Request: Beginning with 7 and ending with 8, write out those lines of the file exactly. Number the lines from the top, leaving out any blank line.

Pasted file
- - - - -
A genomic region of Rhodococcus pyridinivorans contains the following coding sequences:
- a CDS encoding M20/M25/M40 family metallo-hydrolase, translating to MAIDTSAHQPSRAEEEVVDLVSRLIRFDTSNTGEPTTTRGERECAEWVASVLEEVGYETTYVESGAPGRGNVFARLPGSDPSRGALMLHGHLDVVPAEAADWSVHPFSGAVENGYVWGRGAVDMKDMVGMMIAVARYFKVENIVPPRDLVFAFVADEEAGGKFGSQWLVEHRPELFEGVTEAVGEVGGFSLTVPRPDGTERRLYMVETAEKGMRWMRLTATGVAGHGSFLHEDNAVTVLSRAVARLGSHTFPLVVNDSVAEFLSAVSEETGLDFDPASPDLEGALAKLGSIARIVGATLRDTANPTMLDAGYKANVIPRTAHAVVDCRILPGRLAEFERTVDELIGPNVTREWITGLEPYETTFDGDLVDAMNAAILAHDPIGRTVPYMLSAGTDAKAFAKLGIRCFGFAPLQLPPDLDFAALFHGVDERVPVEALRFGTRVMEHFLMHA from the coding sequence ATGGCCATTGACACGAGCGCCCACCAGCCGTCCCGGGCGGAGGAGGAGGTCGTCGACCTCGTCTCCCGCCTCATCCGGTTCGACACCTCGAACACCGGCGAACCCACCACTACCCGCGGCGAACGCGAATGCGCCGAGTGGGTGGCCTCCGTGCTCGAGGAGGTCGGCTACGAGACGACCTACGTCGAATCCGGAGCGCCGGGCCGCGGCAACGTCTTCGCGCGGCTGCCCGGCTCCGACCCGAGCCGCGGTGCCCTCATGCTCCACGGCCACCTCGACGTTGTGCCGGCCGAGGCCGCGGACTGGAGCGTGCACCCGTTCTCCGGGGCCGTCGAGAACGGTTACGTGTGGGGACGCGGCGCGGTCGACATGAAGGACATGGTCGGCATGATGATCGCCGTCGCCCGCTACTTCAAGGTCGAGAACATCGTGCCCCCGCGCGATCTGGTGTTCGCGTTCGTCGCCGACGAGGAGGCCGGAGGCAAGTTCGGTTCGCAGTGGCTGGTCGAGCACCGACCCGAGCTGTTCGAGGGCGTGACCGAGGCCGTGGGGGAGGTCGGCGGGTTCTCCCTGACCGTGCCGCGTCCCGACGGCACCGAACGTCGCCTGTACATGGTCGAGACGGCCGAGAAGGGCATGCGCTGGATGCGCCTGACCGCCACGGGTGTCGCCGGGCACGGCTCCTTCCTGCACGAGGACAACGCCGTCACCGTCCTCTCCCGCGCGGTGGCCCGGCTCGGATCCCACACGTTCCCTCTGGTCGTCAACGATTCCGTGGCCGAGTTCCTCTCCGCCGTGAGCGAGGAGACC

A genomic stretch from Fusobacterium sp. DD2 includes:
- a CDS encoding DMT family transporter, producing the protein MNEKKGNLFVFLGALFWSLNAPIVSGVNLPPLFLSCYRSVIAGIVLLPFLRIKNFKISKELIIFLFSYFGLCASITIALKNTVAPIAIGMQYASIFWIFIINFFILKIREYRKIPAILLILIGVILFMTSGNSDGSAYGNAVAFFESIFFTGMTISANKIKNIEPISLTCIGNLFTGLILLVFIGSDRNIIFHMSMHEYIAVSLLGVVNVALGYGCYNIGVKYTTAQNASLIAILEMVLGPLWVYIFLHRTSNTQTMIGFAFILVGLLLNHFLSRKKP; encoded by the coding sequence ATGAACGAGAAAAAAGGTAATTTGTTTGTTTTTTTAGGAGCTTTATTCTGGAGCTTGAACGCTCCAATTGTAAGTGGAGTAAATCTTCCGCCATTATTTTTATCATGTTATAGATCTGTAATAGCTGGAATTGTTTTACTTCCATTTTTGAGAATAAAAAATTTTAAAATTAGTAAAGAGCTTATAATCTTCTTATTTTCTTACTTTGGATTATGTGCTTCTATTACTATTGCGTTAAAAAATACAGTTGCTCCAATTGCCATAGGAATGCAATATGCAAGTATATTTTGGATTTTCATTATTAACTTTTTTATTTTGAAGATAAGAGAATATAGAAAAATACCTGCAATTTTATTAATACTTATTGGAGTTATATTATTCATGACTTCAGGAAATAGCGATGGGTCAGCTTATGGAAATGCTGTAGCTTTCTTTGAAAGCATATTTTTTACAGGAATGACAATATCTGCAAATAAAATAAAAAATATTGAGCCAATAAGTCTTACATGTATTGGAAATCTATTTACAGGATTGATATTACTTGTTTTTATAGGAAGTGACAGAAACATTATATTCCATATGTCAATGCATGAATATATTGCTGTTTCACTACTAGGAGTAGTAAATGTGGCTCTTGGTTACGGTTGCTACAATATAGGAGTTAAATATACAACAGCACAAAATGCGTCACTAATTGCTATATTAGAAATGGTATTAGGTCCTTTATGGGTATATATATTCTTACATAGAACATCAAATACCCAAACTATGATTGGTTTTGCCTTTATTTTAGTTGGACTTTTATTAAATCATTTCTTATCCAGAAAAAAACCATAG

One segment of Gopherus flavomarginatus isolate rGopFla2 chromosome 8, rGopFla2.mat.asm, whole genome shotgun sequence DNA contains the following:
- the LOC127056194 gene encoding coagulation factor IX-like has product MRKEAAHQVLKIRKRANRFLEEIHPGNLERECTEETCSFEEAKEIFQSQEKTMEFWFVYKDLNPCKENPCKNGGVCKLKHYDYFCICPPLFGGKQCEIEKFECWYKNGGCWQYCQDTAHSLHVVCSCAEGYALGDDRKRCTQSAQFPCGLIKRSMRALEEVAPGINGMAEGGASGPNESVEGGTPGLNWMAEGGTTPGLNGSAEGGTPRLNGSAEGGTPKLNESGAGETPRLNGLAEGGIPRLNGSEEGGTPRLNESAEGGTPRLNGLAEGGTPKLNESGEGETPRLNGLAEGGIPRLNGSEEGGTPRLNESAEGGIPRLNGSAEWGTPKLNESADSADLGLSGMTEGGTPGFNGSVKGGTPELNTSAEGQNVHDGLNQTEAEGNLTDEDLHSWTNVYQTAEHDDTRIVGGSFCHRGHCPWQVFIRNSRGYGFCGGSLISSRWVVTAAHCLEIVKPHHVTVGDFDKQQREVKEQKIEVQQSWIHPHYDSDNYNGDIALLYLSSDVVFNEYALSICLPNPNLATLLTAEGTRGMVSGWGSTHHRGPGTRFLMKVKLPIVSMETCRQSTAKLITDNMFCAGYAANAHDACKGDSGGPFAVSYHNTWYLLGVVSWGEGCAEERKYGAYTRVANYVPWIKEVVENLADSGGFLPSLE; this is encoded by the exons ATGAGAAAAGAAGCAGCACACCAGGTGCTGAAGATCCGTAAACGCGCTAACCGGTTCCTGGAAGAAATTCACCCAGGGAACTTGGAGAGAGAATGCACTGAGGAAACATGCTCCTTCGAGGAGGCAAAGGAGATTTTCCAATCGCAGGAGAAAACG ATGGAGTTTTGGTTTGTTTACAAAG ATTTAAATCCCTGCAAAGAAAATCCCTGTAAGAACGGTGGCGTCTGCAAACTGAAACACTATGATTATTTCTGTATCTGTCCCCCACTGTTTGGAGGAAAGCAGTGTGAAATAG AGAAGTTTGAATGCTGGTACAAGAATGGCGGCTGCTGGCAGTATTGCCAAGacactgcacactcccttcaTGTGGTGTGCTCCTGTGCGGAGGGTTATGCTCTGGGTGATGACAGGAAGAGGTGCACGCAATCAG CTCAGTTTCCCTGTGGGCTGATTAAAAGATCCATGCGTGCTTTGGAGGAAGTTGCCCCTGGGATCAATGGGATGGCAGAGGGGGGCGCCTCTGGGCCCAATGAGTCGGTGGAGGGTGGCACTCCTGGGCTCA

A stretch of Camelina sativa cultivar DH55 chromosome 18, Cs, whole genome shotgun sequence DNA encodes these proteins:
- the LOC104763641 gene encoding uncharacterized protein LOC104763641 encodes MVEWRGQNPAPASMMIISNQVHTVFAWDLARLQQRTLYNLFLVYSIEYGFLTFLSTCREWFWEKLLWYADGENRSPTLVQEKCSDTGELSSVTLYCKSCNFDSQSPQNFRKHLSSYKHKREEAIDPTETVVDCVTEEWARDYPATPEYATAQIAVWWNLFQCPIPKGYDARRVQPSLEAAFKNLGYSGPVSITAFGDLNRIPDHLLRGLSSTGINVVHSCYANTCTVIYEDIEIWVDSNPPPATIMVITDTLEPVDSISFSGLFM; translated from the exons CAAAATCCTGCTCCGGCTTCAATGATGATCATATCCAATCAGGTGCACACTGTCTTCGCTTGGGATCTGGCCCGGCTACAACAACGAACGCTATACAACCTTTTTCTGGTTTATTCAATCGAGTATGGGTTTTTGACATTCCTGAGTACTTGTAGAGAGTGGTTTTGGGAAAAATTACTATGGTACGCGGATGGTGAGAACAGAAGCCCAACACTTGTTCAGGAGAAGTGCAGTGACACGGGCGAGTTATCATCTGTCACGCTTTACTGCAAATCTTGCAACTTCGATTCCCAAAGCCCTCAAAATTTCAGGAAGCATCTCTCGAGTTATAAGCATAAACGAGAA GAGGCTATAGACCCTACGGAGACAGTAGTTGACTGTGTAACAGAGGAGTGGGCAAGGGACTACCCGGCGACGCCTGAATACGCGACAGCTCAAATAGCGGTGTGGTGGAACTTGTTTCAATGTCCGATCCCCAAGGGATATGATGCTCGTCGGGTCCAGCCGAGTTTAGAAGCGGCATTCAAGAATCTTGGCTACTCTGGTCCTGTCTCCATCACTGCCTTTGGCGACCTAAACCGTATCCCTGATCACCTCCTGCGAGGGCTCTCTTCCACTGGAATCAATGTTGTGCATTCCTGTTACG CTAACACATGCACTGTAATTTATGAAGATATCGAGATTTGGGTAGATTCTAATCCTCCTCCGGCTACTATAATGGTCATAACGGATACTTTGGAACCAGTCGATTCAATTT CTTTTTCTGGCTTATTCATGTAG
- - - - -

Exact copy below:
A stretch of Camelina sativa cultivar DH55 chromosome 18, Cs, whole genome shotgun sequence DNA encodes these proteins:
- the LOC104763641 gene encoding uncharacterized protein LOC104763641 encodes MVEWRGQNPAPASMMIISNQVHTVFAWDLARLQQRTLYNLFLVYSIEYGFLTFLSTCREWFWEKLLWYADGENRSPTLVQEKCSDTGELSSVTLYCKSCNFDSQSPQNFRKHLSSYKHKREEAIDPTETVVDCVTEEWARDYPATPEYATAQIAVWWNLFQCPIPKGYDARRVQPSLEAAFKNLGYSGPVSITAFGDLNRIPDHLLRGLSSTGINVVHSCYANTCTVIYEDIEIWVDSNPPPATIMVITDTLEPVDSISFSGLFM; translated from the exons CAAAATCCTGCTCCGGCTTCAATGATGATCATATCCAATCAGGTGCACACTGTCTTCGCTTGGGATCTGGCCCGGCTACAACAACGAACGCTATACAACCTTTTTCTGGTTTATTCAATCGAGTATGGGTTTTTGACATTCCTGAGTACTTGTAGAGAGTGGTTTTGGGAAAAATTACTATGGTACGCGGATGGTGAGAACAGAAGCCCAACACTTGTTCAGGAGAAGTGCAGTGACACGGGCGAGTTATCATCTGTCACGCTTTACTGCAAATCTTGCAACTTCGATTCCCAAAGCCCTCAAAATTTCAGGAAGCATCTCTCGAGTTATAAGCATAAACGAGAA GAGGCTATAGACCCTACGGAGACAGTAGTTGACTGTGTAACAGAGGAGTGGGCAAGGGACTACCCGGCGACGCCTGAATACGCGACAGCTCAAATAGCGGTGTGGTGGAACTTGTTTCAATGTCCGATCCCCAAGGGATATGATGCTCGTCGGGTCCAGCCGAGTTTAGAAGCGGCATTCAAGAATCTTGGCTACTCTGGTCCTGTCTCCATCACTGCCTTTGGCGACCTAAACCGTATCCCTGATCACCTCCTGCGAGGGCTCTCTTCCACTGGAATCAATGTTGTGCATTCCTGTTACG CTAACACATGCACTGTAATTTATGAAGATATCGAGATTTGGGTAGATTCTAATCCTCCTCCGGCTACTATAATGGTCATAACGGATACTTTGGAACCAGTCGATTCAATTT CTTTTTCTGGCTTATTCATGTAG